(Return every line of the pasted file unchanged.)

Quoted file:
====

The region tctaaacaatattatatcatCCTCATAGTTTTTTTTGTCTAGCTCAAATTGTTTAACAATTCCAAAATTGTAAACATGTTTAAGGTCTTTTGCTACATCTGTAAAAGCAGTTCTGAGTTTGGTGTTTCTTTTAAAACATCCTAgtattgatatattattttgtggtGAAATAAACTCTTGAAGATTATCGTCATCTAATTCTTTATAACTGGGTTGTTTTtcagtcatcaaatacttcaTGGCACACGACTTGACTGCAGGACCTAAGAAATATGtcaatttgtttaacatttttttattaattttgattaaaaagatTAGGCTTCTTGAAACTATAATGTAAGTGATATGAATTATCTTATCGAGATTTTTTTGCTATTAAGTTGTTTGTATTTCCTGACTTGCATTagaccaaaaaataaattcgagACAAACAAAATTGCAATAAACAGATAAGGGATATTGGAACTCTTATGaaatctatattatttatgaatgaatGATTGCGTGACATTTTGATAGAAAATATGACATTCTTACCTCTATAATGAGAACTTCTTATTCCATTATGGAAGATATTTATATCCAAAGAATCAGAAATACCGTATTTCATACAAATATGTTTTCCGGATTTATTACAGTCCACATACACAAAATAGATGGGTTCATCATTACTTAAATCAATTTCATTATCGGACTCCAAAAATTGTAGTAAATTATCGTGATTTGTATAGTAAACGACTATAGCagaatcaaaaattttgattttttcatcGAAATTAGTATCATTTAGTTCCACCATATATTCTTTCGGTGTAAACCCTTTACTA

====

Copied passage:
The region tctaaacaatattatatcatCCTCATAGTTTTTTTTGTCTAGCTCAAATTGTTTAACAATTCCAAAATTGTAAACATGTTTAAGGTCTTTTGCTACATCTGTAAAAGCAGTTCTGAGTTTGGTGTTTCTTTTAAAACATCCTAgtattgatatattattttgtggtGAAATAAACTCTTGAAGATTATCGTCATCTAATTCTTTATAACTGGGTTGTTTTtcagtcatcaaatacttcaTGGCACACGACTTGACTGCAGGACCTAAGAAATATGtcaatttgtttaacatttttttattaattttgattaaaaagatTAGGCTTCTTGAAACTATAATGTAAGTGATATGAATTATCTTATCGAGATTTTTTTGCTATTAAGTTGTTTGTATTTCCTGACTTGCATTagaccaaaaaataaattcgagACAAACAAAATTGCAATAAACAGATAAGGGATATTGGAACTCTTATGaaatctatattatttatgaatgaatGATTGCGTGACATTTTGATAGAAAATATGACATTCTTACCTCTATAATGAGAACTTCTTATTCCATTATGGAAGATATTTATATCCAAAGAATCAGAAATACCGTATTTCATACAAATATGTTTTCCGGATTTATTACAGTCCACATACACAAAATAGATGGGTTCATCATTACTTAAATCAATTTCATTATCGGACTCCAAAAATTGTAGTAAATTATCGTGATTTGTATAGTAAACGACTATAGCagaatcaaaaattttgattttttcatcGAAATTAGTATCATTTAGTTCCACCATATATTCTTTCGGTGTAAACCCTTTACTA